Story by ISABELLA BUOSCIO
Anxiety and depression are not uncommon mental disorders. However, some college students do not have the tools or are not comfortable dealing with these disorders. According to a report by the American Psychological Association <https://www.apa.org/monitor/2017/09/numbers>, “61 percent of college students seeking counseling report anxiety, while 49 percent report depression.”
While anxiety and depression are prevalent in the student population, there is still a negative stigma around going to therapy to get help. With the rise of social media, it seems others have perfect lives and are happy always. Apps like Instagram and Snapchat are only snapshots of the best moments of someone’s life. The viewer is not seeing what is going on behind the scenes.
It’s hard to admit you need help. Whether its fear of confronting the issue, fear of being judged by the therapist or society, or fear of diagnosis there always is an excuse for not going to therapy. There is nothing wrong with needing help to deal with complex emotions. Therapy can be a beneficial thing for everyone, especially college students.
In a phone interview, Annmarie Flock, a licensed Summit County therapist, says during her sessions she tries to meet the patient “where they are at without judgment.”
“I try helping them find the words to define what is wrong,” she says, “then address how they can get through the immediate crisis and help them build the tools to deal with it over time.”
She suggests ways of coping such as medication, meditation, physical activity, changing behavior patterns, breathing exercises, finding a support system, mantras, living in the present, having a plan for when things are really dark and, most important, making an agreement to not hurt self or others.
“It’s natural to roll through dark periods, sometimes things work, and you grow out of them, some things work in different situations. The goal of therapy is to give the patient the tools to be able to safely handle the situation on their own,” Flock says.
Zoe Baukman, a first-year student, came to the University of Utah while being in a harmful relationship with her previous significant other. She said, “The situation developed negatively enough that my mental health was affected.” The stress of dealing with the person while trying to adjust to starting college was too much for her to handle.
Baukman continued, “I was in a really dark place for the first couple months of school. I had a difficult time making friends because I was so busy talking to this person, the emotional stress got too much for me and I felt trapped.” It was when Baukman started missing classes and assignments that she decided to seek guidance. Her mom could tell she was struggling and scheduled an appointment with a local therapist.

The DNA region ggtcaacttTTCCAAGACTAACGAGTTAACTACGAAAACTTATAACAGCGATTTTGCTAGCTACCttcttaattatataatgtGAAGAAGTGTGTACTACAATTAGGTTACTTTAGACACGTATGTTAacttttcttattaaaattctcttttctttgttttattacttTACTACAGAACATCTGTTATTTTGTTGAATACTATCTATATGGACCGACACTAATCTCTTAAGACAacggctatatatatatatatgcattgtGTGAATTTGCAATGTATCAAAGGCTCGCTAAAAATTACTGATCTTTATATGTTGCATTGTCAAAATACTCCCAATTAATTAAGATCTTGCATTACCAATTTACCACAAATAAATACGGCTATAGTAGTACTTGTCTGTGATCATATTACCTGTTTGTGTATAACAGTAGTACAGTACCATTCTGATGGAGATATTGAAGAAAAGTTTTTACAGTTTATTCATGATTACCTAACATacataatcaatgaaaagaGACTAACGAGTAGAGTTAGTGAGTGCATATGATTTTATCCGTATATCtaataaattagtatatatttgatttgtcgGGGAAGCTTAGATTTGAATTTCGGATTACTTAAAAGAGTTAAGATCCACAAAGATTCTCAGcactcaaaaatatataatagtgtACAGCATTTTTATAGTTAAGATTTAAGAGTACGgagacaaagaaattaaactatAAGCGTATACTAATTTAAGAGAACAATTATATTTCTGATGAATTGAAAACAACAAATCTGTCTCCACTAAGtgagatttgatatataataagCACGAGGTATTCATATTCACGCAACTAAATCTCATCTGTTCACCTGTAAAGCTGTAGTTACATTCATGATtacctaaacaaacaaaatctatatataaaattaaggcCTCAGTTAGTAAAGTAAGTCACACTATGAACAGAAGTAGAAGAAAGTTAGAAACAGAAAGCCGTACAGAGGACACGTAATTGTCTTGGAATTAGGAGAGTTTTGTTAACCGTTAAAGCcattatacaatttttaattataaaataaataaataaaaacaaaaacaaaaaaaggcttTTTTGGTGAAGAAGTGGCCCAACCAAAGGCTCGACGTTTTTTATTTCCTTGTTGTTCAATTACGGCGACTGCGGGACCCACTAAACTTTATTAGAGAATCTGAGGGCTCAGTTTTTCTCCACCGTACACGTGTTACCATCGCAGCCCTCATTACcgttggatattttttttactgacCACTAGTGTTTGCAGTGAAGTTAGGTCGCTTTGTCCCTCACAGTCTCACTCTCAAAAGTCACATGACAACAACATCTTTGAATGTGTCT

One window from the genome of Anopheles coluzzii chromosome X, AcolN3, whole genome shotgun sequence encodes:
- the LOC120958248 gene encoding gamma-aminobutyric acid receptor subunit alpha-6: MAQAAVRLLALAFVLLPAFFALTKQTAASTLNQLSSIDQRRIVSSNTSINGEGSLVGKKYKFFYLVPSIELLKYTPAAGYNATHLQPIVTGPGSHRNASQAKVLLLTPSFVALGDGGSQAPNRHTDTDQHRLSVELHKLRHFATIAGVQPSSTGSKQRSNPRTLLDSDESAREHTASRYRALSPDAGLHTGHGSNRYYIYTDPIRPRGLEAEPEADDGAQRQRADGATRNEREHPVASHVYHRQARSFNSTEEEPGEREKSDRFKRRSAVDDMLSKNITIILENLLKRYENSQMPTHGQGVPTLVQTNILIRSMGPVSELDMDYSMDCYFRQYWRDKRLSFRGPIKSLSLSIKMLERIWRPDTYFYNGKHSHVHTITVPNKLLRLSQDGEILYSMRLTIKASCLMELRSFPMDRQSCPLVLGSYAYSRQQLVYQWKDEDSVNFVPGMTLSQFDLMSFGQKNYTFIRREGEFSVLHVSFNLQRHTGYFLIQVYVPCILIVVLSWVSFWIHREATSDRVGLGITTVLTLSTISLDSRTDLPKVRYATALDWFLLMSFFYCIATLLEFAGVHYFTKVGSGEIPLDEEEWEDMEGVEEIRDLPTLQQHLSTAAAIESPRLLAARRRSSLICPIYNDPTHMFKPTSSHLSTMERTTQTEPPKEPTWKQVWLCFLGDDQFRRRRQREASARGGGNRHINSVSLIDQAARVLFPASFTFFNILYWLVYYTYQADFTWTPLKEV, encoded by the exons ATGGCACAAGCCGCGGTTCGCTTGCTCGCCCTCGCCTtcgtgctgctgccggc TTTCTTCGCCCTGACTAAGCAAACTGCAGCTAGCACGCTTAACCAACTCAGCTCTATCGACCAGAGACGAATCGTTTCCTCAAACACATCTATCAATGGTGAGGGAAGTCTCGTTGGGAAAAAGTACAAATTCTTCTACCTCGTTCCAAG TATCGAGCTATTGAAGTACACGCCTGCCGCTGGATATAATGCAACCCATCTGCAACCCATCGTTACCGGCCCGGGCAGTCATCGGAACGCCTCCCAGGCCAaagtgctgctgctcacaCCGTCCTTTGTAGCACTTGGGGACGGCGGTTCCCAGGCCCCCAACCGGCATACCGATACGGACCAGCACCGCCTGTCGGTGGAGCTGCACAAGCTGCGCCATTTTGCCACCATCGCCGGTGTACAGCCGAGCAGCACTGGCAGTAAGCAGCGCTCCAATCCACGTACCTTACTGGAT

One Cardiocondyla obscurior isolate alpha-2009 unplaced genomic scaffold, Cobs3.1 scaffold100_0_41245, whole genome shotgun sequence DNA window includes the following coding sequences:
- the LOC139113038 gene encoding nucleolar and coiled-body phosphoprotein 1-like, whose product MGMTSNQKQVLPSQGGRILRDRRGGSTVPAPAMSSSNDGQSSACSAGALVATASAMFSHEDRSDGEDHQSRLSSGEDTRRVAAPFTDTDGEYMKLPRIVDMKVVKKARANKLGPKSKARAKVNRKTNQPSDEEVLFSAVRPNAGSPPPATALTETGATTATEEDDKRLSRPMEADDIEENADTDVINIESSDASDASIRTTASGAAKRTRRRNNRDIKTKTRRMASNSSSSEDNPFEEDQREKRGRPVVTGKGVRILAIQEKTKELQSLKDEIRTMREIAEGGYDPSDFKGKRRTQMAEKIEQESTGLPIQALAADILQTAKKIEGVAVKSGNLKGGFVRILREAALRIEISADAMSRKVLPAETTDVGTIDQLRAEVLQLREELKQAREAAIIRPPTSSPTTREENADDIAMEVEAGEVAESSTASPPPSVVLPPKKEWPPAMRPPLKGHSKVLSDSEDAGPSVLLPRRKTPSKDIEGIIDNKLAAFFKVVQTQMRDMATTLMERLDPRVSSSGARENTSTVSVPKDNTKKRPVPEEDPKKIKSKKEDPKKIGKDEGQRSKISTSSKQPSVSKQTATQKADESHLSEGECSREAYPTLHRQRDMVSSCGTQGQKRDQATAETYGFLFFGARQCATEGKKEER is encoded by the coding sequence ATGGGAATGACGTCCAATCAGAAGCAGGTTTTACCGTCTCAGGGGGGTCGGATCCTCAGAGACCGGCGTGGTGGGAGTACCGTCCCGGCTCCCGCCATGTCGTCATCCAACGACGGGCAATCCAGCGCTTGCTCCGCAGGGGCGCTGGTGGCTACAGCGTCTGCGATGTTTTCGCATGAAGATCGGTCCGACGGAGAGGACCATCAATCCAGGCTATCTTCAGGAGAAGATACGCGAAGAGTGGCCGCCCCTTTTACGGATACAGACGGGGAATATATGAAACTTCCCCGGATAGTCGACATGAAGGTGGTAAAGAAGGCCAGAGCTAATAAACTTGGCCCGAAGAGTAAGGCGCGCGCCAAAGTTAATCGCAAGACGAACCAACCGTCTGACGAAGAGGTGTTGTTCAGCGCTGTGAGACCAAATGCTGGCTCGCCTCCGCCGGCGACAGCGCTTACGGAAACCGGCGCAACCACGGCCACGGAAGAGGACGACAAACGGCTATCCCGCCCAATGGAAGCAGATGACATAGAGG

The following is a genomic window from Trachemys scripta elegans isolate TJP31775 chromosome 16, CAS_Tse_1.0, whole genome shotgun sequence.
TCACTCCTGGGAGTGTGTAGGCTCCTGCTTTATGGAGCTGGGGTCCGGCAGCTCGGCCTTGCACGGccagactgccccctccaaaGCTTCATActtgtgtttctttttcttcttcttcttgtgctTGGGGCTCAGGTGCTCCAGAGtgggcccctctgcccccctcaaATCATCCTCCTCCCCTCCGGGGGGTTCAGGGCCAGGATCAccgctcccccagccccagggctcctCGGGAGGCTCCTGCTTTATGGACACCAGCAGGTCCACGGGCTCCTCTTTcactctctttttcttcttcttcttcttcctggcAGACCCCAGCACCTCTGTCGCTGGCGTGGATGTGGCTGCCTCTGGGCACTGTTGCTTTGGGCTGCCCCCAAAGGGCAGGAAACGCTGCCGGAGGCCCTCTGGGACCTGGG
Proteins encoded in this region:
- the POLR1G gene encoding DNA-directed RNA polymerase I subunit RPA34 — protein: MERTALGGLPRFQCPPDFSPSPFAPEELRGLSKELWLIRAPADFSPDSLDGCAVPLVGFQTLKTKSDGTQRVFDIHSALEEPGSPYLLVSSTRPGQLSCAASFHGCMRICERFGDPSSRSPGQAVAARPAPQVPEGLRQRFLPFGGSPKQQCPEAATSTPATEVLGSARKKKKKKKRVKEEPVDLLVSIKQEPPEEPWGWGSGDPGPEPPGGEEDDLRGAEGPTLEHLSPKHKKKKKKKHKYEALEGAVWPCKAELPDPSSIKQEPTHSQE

She was scared to go because she didn’t feel comfortable opening up to a stranger. Baukman confessed, “I was shaking as I walked into my appointment.” When she sat down with the trained mental health professional, she realized how toxic her situation was. She remembers crying the entire first session due to finally accepting she needed help. “I knew I needed help in the back of my mind, but I didn’t know how to get it,” she confessed.
However, therapy isn’t only for people dealing with previous trauma. Addi Poddska, a second-year student, goes to therapy to have someone to talk to. “Talking to someone who doesn’t know me in my social circles is nice because I don’t have to worry about judgment from my peers.” “I am not the type to cry but I usually end up crying in my sessions, it feels good,” Poddska joked.
Poddska goes to therapy to talk about pressure with friendships, struggles with her family and anxiety about getting into medical school. She admitted, “I go once a month to let myself accept my fears and doubts. It’s like a cleanse, I feel more focused after I go.”
For those not wanting to pay for expensive therapy, the University of Utah offers a University Counseling Center. According to the center’s mission statement < https://counselingcenter.utah.edu/>, “We provide developmental, preventive, and therapeutic services and programs that promote the intellectual, emotional, cultural, and social development of University of Utah students.” The center provides individual counseling, group counseling, couple’s counseling, psychiatric medication services, a mindfulness center, and crisis services.
As for price, the website states, “The first counseling session (“intake appointment”) is free as you and your intake counselor consider the fit between your goals and the Center’s services.” From there, individual counseling, medication, and management cost $12 a session, group counseling and workshops costs $5 a session, and couples counseling costs $30 a session.
All the sessions are treated confidentially. As the website says, “The fact that you are receiving counseling services, as well as the specific content of your UCC counseling, assessment, or psychiatric record(s), is confidential.” To get started, you can schedule an intake by calling 801-581-6826 or by going to the center in Room 426 of the Student Services Building.